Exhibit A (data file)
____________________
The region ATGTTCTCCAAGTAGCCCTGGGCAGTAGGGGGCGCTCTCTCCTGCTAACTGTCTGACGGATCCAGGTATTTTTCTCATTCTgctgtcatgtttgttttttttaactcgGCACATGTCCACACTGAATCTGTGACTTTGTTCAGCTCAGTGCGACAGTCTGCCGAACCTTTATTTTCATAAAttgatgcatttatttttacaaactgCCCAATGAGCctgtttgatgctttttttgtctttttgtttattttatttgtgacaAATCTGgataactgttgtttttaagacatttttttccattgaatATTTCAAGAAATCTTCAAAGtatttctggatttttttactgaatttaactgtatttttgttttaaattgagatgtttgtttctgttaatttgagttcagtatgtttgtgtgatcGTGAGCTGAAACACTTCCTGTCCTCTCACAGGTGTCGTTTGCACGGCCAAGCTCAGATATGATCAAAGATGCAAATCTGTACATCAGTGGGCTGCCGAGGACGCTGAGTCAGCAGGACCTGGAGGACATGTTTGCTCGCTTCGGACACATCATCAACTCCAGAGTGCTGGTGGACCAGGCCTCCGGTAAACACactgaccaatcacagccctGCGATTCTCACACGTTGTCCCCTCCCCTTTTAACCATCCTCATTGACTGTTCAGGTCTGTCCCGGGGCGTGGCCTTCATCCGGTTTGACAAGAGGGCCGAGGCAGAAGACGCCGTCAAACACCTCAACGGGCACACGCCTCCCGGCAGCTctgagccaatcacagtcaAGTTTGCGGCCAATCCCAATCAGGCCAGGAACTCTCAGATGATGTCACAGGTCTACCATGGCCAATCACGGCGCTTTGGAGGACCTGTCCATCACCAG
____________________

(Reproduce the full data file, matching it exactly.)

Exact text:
The region ATGTTCTCCAAGTAGCCCTGGGCAGTAGGGGGCGCTCTCTCCTGCTAACTGTCTGACGGATCCAGGTATTTTTCTCATTCTgctgtcatgtttgttttttttaactcgGCACATGTCCACACTGAATCTGTGACTTTGTTCAGCTCAGTGCGACAGTCTGCCGAACCTTTATTTTCATAAAttgatgcatttatttttacaaactgCCCAATGAGCctgtttgatgctttttttgtctttttgtttattttatttgtgacaAATCTGgataactgttgtttttaagacatttttttccattgaatATTTCAAGAAATCTTCAAAGtatttctggatttttttactgaatttaactgtatttttgttttaaattgagatgtttgtttctgttaatttgagttcagtatgtttgtgtgatcGTGAGCTGAAACACTTCCTGTCCTCTCACAGGTGTCGTTTGCACGGCCAAGCTCAGATATGATCAAAGATGCAAATCTGTACATCAGTGGGCTGCCGAGGACGCTGAGTCAGCAGGACCTGGAGGACATGTTTGCTCGCTTCGGACACATCATCAACTCCAGAGTGCTGGTGGACCAGGCCTCCGGTAAACACactgaccaatcacagccctGCGATTCTCACACGTTGTCCCCTCCCCTTTTAACCATCCTCATTGACTGTTCAGGTCTGTCCCGGGGCGTGGCCTTCATCCGGTTTGACAAGAGGGCCGAGGCAGAAGACGCCGTCAAACACCTCAACGGGCACACGCCTCCCGGCAGCTctgagccaatcacagtcaAGTTTGCGGCCAATCCCAATCAGGCCAGGAACTCTCAGATGATGTCACAGGTCTACCATGGCCAATCACGGCGCTTTGGAGGACCTGTCCATCACCAG